Re: Joel Chadabe interviews Jean Gagnon regarding Archiving


Subject: Re: Joel Chadabe interviews Jean Gagnon regarding Archiving
From: Michael Gogins (gogins@pipeline.com)
Date: Mon Jun 20 2005 - 19:52:57 EDT


I suspect our mountains of recordings will be a trove and blessing to future
scholars. I'm sure they'll be delighted. Anything they scorn will end up in
basements and be troves for even more distant generations.

Regards,
Mike

----- Original Message -----
From: "Richard Wentk" <richard@skydancer.com>
To: <cec-conference@concordia.ca>
Sent: Monday, June 20, 2005 7:01 PM
Subject: Re: Joel Chadabe interviews Jean Gagnon regarding Archiving

> At 10:05 20/06/2005, you wrote:
>
>>In a few generations, I suppose the same universities and the successors
>>to
>>musicologists who spend small fortunes deciphering and publishing and
>>presenting yet another classical-era chamber ditty will lament the loss of
>>important original late 20th and early 21st century musical sources.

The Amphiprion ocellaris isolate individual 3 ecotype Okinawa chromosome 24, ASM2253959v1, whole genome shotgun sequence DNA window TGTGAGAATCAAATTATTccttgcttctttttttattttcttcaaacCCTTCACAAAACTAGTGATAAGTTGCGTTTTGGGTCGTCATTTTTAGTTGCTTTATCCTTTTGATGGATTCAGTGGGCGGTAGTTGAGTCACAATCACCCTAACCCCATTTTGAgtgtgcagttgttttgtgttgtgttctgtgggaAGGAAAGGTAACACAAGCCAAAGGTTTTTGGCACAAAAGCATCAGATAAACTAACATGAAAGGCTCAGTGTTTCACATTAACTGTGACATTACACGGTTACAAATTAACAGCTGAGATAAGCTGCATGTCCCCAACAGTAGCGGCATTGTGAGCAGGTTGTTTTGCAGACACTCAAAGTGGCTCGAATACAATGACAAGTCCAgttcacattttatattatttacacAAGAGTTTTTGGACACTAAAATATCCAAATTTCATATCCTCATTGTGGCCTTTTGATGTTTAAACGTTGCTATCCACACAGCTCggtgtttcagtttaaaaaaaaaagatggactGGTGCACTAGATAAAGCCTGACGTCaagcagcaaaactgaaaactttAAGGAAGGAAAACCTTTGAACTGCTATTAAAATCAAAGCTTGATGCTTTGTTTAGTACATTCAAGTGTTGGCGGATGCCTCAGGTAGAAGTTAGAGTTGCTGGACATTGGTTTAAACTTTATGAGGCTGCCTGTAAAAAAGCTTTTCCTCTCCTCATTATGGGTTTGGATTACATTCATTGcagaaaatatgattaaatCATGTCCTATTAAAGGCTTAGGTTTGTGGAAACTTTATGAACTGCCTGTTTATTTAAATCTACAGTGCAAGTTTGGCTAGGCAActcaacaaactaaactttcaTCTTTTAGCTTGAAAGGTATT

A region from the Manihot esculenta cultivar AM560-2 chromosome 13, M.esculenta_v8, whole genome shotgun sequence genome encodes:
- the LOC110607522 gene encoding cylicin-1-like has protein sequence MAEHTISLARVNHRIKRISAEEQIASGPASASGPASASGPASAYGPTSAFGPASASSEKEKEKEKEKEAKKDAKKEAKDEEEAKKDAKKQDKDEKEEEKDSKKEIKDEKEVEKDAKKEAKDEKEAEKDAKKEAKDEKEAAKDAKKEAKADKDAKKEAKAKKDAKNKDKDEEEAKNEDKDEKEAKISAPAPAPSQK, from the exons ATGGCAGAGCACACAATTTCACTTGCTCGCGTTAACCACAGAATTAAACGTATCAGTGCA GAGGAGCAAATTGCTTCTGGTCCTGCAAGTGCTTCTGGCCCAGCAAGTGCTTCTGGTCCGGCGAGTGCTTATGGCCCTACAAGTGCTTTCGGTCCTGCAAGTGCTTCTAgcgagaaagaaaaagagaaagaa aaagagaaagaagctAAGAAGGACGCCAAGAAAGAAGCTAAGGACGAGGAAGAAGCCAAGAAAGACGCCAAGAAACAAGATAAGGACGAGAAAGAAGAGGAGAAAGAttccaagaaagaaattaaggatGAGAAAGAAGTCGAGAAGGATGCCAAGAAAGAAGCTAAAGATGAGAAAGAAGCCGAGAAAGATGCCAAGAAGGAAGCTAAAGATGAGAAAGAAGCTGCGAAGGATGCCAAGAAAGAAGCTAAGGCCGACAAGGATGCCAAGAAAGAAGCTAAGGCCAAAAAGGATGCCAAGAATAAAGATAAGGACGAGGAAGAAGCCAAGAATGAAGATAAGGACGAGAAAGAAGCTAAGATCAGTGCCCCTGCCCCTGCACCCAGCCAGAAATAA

>
> Or perhaps they won't. Isn't it more likely that the sheer volume of music
> available now will make it generally much less valuable and interesting?
> There's something rather 19th century about the idea of hanging on to
> every last scribble, squeak and drone, just in case someone in the future
> decides that it was Very Important.
>
> There's already far more recorded music available than anyone could ever
> listen to in a lifetime, never mind manuscripts and ideas which need to be
> edited, performed and recorded.
>
> Given these and other pressures I wouldn't be surprised to find a
> deprecation of recorded music in general, and a return to music as pure
> more or less improvised performance - on the grounds that the rarity and
> transience of performance makes it impossible to capture completely, and
> so potentially more valuable as an experience.
>
> Richard
>
>
>



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